By Drew Ailes
By Courtney Harrell
By Kyra Scrimgeour
By Jena Ardell
By Mary Willson
By Bree Davies
By Tom Murphy
By Tom Murphy
The members of Vitamins met as students at UNC in Greeley, Colorado. Although none of the four members is a native of that town, the influence of their surroundings made an indelible mark on their music. Those early experiences as a young band in an agricultural community permeate the storytelling and emotional colorings of Calliope, the act's forthcoming full-length. Whether blending folk and country, incorporating jazz structures or playing its own homegrown brand of indie rock, this group never sounds like anyone else. We recently caught up with all four musicians and asked each one about the broad palette they draw from and the significance of childhood imagery in their music.
Westword: A lot of Vitamins' music seems to be grounded in the imagery of childhood and adolescence. Do you see this in your own work?
Crawford Philleo: I think things like that came out in our music that we didn't realize were going into it at first, but we realized it when we were recording it. In "Dear May," we used samples of children, and it was a very natural fit for that song.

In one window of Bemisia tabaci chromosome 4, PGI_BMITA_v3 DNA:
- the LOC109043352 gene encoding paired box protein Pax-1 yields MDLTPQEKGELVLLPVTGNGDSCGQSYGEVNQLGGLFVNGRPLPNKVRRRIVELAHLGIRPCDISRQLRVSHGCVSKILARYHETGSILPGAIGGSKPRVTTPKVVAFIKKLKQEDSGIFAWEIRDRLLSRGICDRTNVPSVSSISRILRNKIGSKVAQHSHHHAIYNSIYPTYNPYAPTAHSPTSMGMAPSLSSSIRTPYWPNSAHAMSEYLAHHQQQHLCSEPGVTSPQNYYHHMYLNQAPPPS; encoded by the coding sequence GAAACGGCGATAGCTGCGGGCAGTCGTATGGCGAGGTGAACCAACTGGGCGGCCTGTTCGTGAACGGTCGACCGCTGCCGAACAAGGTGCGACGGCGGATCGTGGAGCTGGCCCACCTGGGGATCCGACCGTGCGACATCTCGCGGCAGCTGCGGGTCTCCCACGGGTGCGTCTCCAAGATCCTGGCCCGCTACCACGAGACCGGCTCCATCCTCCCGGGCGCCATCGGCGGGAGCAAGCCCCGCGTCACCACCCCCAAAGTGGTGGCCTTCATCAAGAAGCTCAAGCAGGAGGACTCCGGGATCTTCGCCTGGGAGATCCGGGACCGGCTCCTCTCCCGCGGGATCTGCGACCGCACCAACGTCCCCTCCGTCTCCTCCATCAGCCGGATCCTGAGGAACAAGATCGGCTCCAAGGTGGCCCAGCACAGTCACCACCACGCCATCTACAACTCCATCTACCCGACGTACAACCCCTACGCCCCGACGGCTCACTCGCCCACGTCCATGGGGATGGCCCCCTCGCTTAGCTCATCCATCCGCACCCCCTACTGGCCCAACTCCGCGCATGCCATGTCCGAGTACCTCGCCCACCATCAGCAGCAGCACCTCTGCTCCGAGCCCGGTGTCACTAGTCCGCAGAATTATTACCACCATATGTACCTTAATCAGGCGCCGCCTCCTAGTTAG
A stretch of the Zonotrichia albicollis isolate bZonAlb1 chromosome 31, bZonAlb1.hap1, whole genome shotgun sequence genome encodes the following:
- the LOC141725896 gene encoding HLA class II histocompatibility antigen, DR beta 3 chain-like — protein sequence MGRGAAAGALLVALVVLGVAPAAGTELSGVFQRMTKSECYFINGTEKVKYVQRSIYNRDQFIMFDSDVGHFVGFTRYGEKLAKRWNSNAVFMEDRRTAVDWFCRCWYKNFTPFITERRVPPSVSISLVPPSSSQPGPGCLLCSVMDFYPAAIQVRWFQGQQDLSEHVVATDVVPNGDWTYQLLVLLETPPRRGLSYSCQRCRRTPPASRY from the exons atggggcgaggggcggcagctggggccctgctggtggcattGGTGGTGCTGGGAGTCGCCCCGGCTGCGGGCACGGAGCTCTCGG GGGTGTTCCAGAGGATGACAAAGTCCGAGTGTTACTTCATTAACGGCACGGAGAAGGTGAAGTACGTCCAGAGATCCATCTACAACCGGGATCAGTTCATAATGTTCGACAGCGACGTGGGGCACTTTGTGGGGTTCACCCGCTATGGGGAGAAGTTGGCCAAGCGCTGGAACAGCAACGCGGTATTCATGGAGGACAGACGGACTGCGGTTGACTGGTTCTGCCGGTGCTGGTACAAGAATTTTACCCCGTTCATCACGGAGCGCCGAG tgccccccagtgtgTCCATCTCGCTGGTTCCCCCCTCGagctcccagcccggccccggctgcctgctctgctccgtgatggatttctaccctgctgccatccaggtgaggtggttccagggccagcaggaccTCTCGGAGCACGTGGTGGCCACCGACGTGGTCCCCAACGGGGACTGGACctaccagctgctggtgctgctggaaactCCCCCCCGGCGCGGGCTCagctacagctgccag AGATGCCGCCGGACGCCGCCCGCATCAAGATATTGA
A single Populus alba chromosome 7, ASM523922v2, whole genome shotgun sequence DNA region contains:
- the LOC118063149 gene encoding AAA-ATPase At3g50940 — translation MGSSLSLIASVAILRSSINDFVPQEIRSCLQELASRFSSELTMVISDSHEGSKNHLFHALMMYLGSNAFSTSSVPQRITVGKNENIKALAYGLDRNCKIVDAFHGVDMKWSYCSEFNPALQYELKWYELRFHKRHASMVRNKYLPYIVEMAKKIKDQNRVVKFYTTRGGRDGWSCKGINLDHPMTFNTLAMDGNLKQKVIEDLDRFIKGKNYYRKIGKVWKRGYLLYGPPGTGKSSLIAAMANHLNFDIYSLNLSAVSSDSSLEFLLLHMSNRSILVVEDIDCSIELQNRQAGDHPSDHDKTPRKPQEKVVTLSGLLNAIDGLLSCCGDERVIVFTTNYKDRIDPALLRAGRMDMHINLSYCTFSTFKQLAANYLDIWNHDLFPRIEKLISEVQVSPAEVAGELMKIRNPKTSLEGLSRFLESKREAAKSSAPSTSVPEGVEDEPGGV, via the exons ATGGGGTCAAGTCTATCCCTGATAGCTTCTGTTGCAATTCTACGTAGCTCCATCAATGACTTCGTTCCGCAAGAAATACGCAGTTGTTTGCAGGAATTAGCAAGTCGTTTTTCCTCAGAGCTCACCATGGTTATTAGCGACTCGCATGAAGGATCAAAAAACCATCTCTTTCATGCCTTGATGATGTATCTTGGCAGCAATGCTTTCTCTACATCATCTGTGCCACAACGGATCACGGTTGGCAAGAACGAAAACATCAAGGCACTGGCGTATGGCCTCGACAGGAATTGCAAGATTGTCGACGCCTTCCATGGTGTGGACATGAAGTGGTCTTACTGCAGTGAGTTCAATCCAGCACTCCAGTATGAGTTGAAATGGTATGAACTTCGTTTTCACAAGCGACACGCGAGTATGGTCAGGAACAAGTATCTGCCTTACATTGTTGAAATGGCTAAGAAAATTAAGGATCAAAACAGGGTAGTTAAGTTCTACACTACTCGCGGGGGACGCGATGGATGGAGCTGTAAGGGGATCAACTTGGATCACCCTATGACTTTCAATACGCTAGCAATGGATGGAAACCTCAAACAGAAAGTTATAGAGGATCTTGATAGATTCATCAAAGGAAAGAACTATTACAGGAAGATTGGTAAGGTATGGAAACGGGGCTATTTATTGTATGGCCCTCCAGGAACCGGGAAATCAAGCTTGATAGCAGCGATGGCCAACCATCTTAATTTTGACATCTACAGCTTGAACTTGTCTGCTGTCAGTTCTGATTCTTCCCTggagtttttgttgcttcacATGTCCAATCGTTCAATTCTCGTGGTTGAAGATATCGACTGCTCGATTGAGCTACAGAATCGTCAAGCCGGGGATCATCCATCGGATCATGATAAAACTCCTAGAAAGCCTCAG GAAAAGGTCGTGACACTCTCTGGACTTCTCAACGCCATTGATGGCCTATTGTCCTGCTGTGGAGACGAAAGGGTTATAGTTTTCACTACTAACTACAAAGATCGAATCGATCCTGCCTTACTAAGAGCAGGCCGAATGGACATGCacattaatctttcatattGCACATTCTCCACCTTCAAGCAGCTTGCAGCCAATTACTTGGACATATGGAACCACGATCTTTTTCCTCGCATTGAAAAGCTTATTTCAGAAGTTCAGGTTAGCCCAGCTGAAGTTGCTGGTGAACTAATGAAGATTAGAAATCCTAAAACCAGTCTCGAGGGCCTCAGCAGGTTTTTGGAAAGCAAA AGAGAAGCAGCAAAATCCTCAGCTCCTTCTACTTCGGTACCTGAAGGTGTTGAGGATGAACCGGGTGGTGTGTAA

Lizzy Allen: As a music teacher, I'm around children all the time. But I also think that during our college years, we were daydreaming in class and writing song lyrics.
Gary Villaneuve: There is a randomness and playfulness about the way we put things together a lot of times. If we didn't have that side to us, where we can laugh and have fun with everything, I don't know if we could make music together, because we're all different.
Ryan Ellison: When I was in music school, they all looked down on rock and roll, and I like that we can just be silly.
You're one of the few bands around that plays a variety of musical styles without compromising your sound. Did this evolve over time, or was it a conscious choice?
Philleo: When Lizzy was writing "Saints," I was, at first, very nervous about that song. I didn't think that's what we were really trying to be. Later on, I realized that a good song is a good song.
Ellison: I think it has a lot to do with influences, too. We all like so many different kinds of music. When I like something — say, for instance, a country song — I will sometimes try to write something that feels the same way.
Villaneuve: I don't think we generally set out to write a particular type of song.
Philleo: That's not to say we're not careful about what we write.
Allen: We say we're a rock band.
Philleo: The categorization of music has gotten slightly out of hand.